Laparoscopic (Keyhole) Stomach Surgery
Laparoscopic surgery is a more minimally invasive approach which involves the use of a lighted viewing tube called a laparoscope, introduced through a small incisions (keyholes) on your abdomen and can provide a well-illuminated and magnified view of the structures within. A miniature camera present inside the tube displays images on a high definition screens which guide your surgeon to perform operations. Special long thin instruments are inserted though other 5mm keyholes to act as the hands of the surgeon.
Laparoscopic surgery is mostly performed to treat gastrointestinal disorders which traditionally required large abdominal incisions. It may be used to perform surgery to the stomach to treat conditions such as:
Perforated peptic ulcers: Laparoscopic surgery can be used to address bleeding or perforated peptic ulcers in the lining mucosa of the stomach. Perforated ulcers are closed using sutures, suturing tissue into the ulcer or removing the ulcer with the adjacent part of the stomach.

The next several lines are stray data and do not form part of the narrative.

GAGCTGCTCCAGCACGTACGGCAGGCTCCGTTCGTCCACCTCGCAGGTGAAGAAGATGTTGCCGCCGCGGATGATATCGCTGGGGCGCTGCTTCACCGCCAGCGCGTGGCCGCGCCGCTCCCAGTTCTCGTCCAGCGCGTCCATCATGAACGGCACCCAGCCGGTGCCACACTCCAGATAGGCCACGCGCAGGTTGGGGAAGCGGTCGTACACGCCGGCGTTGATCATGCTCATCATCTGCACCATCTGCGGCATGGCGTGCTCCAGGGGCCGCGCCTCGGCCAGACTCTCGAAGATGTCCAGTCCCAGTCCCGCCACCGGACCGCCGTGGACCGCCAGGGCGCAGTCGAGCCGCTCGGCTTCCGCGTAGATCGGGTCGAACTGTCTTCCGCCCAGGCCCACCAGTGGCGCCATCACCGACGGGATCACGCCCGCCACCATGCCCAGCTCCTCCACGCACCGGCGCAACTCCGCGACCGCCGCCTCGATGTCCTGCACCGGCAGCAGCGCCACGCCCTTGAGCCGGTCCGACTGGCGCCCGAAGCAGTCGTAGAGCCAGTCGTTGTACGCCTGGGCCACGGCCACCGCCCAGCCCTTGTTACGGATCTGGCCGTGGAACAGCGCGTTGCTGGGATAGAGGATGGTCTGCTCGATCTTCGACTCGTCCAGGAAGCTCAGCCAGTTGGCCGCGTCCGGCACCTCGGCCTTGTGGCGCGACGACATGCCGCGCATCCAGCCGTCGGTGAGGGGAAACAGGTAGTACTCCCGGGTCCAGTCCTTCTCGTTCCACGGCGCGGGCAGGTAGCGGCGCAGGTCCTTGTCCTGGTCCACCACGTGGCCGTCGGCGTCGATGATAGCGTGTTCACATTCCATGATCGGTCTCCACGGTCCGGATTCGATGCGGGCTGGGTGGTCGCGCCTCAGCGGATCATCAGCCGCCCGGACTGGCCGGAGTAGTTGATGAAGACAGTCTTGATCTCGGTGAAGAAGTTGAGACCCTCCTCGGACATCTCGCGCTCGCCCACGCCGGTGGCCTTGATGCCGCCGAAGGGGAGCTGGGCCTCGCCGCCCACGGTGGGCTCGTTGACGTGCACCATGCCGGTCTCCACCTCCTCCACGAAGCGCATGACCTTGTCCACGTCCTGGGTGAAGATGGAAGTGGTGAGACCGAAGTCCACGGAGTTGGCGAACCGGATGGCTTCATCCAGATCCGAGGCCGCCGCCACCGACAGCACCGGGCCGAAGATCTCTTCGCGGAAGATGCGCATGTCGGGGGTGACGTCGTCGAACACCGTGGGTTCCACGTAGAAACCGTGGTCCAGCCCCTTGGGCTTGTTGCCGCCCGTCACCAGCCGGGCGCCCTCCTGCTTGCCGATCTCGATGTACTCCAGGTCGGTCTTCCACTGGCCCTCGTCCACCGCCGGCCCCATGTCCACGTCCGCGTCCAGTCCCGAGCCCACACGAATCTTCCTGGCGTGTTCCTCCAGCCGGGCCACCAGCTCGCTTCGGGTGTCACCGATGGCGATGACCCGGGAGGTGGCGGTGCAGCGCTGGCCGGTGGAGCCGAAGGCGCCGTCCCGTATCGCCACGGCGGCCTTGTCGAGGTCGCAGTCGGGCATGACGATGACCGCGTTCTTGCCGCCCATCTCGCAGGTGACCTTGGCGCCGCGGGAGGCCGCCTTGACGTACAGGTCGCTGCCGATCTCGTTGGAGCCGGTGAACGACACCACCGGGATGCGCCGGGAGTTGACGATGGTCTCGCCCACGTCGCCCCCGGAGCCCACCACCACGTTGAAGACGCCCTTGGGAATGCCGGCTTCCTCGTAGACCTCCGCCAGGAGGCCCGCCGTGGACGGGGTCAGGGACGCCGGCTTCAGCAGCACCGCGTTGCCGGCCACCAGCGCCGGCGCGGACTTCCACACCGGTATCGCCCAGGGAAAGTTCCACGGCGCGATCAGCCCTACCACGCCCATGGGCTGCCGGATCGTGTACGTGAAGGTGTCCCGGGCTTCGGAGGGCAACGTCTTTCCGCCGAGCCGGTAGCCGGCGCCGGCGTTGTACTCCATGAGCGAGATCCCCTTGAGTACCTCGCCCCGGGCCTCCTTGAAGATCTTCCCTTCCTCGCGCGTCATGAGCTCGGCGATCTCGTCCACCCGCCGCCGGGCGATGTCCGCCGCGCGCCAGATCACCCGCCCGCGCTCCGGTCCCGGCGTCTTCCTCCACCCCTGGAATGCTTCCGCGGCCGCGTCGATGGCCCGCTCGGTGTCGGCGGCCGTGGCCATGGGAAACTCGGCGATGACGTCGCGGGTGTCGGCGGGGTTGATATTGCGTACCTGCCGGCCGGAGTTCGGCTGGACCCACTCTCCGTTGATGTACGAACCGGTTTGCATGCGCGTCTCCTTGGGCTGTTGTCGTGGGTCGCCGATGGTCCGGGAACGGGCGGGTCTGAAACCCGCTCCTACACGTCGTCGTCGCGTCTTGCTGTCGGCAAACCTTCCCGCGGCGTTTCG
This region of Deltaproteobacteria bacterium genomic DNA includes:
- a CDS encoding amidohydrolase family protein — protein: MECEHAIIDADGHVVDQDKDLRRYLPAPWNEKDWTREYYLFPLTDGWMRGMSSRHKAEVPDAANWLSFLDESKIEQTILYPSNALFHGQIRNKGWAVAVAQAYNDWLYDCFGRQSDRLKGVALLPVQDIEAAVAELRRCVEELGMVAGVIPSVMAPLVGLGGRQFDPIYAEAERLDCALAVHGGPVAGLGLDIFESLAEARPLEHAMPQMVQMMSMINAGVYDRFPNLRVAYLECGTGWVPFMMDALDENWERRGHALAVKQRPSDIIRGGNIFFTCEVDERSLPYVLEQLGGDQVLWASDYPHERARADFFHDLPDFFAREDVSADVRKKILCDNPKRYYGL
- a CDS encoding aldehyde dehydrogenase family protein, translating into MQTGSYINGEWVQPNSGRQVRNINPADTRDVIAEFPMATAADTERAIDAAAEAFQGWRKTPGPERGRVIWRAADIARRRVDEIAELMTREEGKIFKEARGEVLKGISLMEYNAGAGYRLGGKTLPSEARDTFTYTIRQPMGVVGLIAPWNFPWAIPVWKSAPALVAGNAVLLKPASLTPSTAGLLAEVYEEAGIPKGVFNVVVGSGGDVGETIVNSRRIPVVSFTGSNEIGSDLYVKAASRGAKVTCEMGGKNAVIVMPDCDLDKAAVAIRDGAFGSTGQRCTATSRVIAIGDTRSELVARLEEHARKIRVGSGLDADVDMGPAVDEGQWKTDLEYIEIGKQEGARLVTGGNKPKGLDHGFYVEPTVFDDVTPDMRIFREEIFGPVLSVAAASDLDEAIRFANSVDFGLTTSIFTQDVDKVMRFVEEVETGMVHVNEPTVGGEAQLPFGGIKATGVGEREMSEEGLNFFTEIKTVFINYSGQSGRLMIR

Tumours: Laparoscopic gastrectomy may be performed to remove all or part of the stomach containing a tumour. In confirmed cases of stomach cancer the lymph nodes surrounding the stomach also need to be removed.
GORD: Regurgitation of acidic stomach contents into the lower oesophagus (food pipe) causing heartburn and abdominal pain. Laparoscopic surgery may be used to perform anti-reflux surgery if medications and non-surgical treatments are ineffective.
Achalasia: Achalasia is where the muscle at the lower end of the oesophagus is closed tight limiting the passage of food or fluids. Laparoscopic surgery may be loosen this muscle (oesophagomyotomy or Heller’ procedure) which is often combined with an anti-reflux operation.
Bariatric or weight loss surgery may also be performed laparoscopically. This usually involves reducing the size of the stomach and bypassing a portion of the stomach and intestines.
Most laparoscopic procedures can be performed on an outpatient basis or may require a short stay at the hospital. Other benefits of laparoscopic surgery include decreased operating time and bleeding, reduced postoperative pain and a low risk of some complications.